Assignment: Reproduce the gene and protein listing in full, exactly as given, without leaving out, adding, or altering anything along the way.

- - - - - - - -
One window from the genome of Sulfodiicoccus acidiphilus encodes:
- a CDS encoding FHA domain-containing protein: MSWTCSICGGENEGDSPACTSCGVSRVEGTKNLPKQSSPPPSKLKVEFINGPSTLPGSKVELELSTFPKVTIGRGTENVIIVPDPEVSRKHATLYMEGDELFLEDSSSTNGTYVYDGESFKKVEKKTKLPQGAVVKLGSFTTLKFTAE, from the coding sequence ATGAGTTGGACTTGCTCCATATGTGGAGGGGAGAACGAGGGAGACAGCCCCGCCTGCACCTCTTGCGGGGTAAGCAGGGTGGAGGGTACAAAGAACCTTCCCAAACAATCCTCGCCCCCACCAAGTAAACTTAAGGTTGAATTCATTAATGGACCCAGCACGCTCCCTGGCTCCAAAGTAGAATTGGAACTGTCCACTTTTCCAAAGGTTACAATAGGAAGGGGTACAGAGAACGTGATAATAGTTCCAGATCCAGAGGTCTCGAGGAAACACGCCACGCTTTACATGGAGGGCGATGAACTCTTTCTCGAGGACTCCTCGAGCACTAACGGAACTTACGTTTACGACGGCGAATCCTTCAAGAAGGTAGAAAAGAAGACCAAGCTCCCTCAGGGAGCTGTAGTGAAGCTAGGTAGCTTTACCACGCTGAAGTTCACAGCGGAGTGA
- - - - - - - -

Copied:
One window from the genome of Sulfodiicoccus acidiphilus encodes:
- a CDS encoding FHA domain-containing protein: MSWTCSICGGENEGDSPACTSCGVSRVEGTKNLPKQSSPPPSKLKVEFINGPSTLPGSKVELELSTFPKVTIGRGTENVIIVPDPEVSRKHATLYMEGDELFLEDSSSTNGTYVYDGESFKKVEKKTKLPQGAVVKLGSFTTLKFTAE, from the coding sequence ATGAGTTGGACTTGCTCCATATGTGGAGGGGAGAACGAGGGAGACAGCCCCGCCTGCACCTCTTGCGGGGTAAGCAGGGTGGAGGGTACAAAGAACCTTCCCAAACAATCCTCGCCCCCACCAAGTAAACTTAAGGTTGAATTCATTAATGGACCCAGCACGCTCCCTGGCTCCAAAGTAGAATTGGAACTGTCCACTTTTCCAAAGGTTACAATAGGAAGGGGTACAGAGAACGTGATAATAGTTCCAGATCCAGAGGTCTCGAGGAAACACGCCACGCTTTACATGGAGGGCGATGAACTCTTTCTCGAGGACTCCTCGAGCACTAACGGAACTTACGTTTACGACGGCGAATCCTTCAAGAAGGTAGAAAAGAAGACCAAGCTCCCTCAGGGAGCTGTAGTGAAGCTAGGTAGCTTTACCACGCTGAAGTTCACAGCGGAGTGA